The figures speak volumes of the immense opportunities in insurance broking market across the world. Estimated to have touched USD ~60 Billion in 2019 in its incremental growth, the industry is being driven mainly by the U.S. and the European markets.1 Of this, broker-mediated insurance premiums account for more than 60 percent of the total market premiums in a highly fragmented landscape.
Currently, customer demographics, technology, economic and environmental factors strictly require insurance brokerage firms to strategize actuarial models and effective sales strategies to create efficient pricing policies. Here are five trends that are shaping the insurance broking industry.
As digital technologies evolve, insurance broking firms are finding new ways to optimize processes, reduce costs and most importantly connect with their customers. Brokers are continuing to boost investments in Artificial Intelligence (AI), automation and big data while expanding the use of mobile devices. In fact, global spending in cognitive / AI technologies is expected to rise 48 percent on a compound annual growth basis to reach USD 1.4 Billion by 2021.2
Internet of Things (IoT) can provide clients, brokers and insurers extensive data and insights to design holistic risk management tools and systems. This can boost their customer information repository, thereby enabling them to offer timely, pertinent coverage based on individual needs.
One of the recommendations for larger brokers to retain and grow their market share is to invest in technology and establish specialist divisions that offer personalized services. Such investments will improve analytical capabilities, open intelligent ways of managing risks, and bring down costs of distribution and service.
From consumer lifestyle alteration to climate change, disruptions are leading to stark changes in the way people buy and use insurance. Companies need to build meaningful relationships by radically changing the customer’s approach towards risks.
As more customers are empowered to effectively handle standardized risks, there is tremendous potential and opportunities for insurance brokers in the area of emerging risks. Insurance brokers are thus becoming risk facilitation leaders to address the need for profitability. Innovative client service models now include the shift to automated underwriting.
To support this change, organizations and functions are looking to plug knowledge gaps in technical insurance through investments in training and by empowering agents with new areas of knowledge, such as data literacy and AI.
Technology is providing personalized offers that are increasingly more accurate than the ones recommended by the most experienced brokers. In addition, digital interventions and automation are ensuring reduced intermediary commissions and fees for customers.
Insurance brokers need to leverage the same technology to essentially evolve from their role as experts and trusted advisors who foresee and minimize risks. Speed, accuracy and convenience — these three components offered by new technologies can help brokers become a crucial cog in the hybrid story of physical and digital.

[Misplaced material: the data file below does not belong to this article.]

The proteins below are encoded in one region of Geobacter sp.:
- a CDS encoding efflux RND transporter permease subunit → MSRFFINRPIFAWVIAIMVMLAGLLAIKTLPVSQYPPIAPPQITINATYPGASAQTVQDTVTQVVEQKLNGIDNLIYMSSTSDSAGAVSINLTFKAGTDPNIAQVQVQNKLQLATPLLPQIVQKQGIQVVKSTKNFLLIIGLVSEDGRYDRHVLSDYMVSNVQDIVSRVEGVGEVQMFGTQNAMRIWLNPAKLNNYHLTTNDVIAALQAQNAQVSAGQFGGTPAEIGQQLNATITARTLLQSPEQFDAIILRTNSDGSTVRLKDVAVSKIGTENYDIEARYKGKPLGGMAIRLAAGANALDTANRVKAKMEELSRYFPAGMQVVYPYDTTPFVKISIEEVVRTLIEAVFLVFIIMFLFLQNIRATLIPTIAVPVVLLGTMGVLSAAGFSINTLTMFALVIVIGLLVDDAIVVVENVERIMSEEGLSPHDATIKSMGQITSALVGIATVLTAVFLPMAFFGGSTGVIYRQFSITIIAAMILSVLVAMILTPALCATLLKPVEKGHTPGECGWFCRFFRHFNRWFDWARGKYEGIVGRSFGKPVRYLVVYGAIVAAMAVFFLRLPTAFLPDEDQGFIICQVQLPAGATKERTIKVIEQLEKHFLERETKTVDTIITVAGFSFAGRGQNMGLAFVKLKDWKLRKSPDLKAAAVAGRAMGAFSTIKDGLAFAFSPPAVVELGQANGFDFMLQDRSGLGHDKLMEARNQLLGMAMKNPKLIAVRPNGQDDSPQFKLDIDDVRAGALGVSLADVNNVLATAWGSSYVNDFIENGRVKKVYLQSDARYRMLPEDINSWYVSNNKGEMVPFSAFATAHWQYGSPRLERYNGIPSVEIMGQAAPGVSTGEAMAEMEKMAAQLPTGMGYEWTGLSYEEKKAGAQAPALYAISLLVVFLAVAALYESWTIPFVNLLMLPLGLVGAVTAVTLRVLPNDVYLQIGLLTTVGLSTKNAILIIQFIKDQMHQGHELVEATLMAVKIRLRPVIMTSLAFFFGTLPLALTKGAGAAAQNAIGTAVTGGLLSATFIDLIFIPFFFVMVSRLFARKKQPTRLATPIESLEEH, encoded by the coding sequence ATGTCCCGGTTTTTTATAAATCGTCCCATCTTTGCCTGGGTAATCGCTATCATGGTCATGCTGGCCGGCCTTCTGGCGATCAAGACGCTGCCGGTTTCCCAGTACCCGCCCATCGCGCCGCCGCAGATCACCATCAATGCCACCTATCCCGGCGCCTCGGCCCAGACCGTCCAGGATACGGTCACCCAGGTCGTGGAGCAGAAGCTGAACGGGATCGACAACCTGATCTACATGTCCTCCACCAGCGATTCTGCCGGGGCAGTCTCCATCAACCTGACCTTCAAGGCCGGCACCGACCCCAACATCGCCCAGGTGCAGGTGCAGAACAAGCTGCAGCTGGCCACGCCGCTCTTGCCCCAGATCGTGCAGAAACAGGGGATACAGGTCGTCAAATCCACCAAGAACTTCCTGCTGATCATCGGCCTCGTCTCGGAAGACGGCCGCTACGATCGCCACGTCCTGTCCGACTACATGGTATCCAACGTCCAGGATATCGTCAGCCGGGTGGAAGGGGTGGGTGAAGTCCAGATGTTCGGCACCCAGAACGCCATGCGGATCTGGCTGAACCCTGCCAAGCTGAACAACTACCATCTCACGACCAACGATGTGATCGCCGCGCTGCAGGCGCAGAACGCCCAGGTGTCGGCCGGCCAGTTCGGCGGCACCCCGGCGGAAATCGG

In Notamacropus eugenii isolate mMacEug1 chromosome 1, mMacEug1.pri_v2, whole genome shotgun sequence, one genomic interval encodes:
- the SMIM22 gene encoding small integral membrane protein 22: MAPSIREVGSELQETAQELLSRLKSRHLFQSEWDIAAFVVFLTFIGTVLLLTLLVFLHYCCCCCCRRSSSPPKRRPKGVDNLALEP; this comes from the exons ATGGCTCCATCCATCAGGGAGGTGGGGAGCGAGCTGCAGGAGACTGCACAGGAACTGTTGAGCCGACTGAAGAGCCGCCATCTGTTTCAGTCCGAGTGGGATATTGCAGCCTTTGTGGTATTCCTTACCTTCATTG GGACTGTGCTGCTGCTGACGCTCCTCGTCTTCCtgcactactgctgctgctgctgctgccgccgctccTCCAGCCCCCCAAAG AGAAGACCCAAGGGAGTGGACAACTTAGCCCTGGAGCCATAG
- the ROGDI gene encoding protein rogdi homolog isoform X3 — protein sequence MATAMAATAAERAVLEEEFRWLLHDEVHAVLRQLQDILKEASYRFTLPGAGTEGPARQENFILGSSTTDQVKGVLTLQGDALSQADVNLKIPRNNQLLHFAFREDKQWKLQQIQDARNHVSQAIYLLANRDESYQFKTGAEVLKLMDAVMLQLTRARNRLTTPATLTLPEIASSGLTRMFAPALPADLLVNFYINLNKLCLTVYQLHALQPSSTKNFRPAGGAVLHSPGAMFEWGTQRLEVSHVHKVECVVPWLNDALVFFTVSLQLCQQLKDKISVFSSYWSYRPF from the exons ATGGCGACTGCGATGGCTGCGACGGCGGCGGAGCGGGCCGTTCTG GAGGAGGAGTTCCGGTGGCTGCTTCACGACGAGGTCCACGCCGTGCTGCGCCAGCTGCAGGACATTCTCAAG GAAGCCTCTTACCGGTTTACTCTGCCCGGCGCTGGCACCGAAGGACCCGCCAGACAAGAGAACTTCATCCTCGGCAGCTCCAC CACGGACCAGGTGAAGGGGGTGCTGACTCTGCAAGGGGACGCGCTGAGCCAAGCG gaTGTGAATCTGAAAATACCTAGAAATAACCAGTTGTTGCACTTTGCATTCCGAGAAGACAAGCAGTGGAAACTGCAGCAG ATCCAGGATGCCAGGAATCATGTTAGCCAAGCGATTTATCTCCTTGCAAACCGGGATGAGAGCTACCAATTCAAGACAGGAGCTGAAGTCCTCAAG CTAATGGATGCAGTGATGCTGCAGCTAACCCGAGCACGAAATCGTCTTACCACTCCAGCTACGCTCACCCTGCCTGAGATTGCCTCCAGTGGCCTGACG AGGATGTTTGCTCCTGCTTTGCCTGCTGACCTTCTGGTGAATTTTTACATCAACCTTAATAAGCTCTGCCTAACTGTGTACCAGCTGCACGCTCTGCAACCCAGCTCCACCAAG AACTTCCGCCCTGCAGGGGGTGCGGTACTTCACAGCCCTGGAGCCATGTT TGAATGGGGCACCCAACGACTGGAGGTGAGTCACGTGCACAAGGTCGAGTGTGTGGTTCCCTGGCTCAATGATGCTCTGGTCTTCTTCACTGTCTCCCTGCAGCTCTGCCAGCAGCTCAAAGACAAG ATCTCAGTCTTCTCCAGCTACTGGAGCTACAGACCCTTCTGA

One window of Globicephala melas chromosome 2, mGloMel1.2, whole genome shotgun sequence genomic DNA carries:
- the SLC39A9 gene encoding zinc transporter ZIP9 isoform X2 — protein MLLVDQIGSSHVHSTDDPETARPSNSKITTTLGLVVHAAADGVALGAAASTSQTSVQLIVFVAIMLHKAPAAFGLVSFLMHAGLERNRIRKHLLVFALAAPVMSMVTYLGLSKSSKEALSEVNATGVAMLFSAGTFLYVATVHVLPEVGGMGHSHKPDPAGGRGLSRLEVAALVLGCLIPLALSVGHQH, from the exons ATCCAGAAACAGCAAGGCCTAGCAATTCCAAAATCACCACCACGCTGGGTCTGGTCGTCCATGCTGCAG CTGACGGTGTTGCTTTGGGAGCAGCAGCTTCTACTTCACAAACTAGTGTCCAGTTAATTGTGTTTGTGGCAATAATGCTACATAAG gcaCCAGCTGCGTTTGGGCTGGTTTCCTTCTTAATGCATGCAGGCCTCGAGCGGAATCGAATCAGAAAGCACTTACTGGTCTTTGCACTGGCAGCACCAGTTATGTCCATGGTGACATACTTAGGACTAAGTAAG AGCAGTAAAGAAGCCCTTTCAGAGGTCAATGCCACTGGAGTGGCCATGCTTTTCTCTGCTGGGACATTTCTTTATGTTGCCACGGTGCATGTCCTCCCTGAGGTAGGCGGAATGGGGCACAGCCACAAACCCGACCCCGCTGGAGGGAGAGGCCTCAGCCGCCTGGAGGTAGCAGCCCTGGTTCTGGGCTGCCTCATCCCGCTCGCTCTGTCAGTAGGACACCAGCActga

Investments in digital marketing (including consolidation through mergers and acquisitions) are being stepped up as a means to generate leads for new sales, and engage with existing customers and markets. Digital platforms are being deployed by insurance broking firms for brand promotion and trust-building in a competitive market — and for dissemination of specialist knowledge to develop risk strategies. With the world becoming increasingly complex, newer insurance products are being created, and brokers that can understand and leverage this information at speed will race ahead in the time of digital disruption.
Even as insurance broking firms leverage advanced technologies to deliver greater value at reduced costs, the dynamic nature of regulatory and compliance requirements creates significant challenges. Over the last five years, the broking channel has seen dynamic changes in the regulatory landscape in the areas of data and privacy with General Data Protection Regulation (GDPR), sales standards, market conduct, Solvency II, fraud, and third-party risk management While Brexit’s long-term impact on insurers doing business in Europe is still uncertain, many companies have already taken steps to adapt to a post-Brexit scenario. Broking firms are positioning regulatory and compliance risk management programs as competitive differentiators of agility.
IoT is already generating humungous volumes of client data, and broker systems are getting ready to innovate and provide additional value-added services through advanced data analysis and management. For insurance brokers, this calls for better knowledge and understanding of IoT and its impact on risk handling. Sophisticated data analytical tools can help brokers glean customer footprint data and develop a competitive edge through superior sales and market segmentation strategies, and improved underwriting and claims operations.
As risk analysis and management continue to be valued by businesses, the future of insurance broking is optimistic. A proactive and collaborative approach by all parties involved — brokers, insurers, regulators and other stakeholders — can help the insurance broking industry achieve its true potential.
EY: Vision 2025
Deloitte 2018 Insurance Industry Outlook
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15 April 2022
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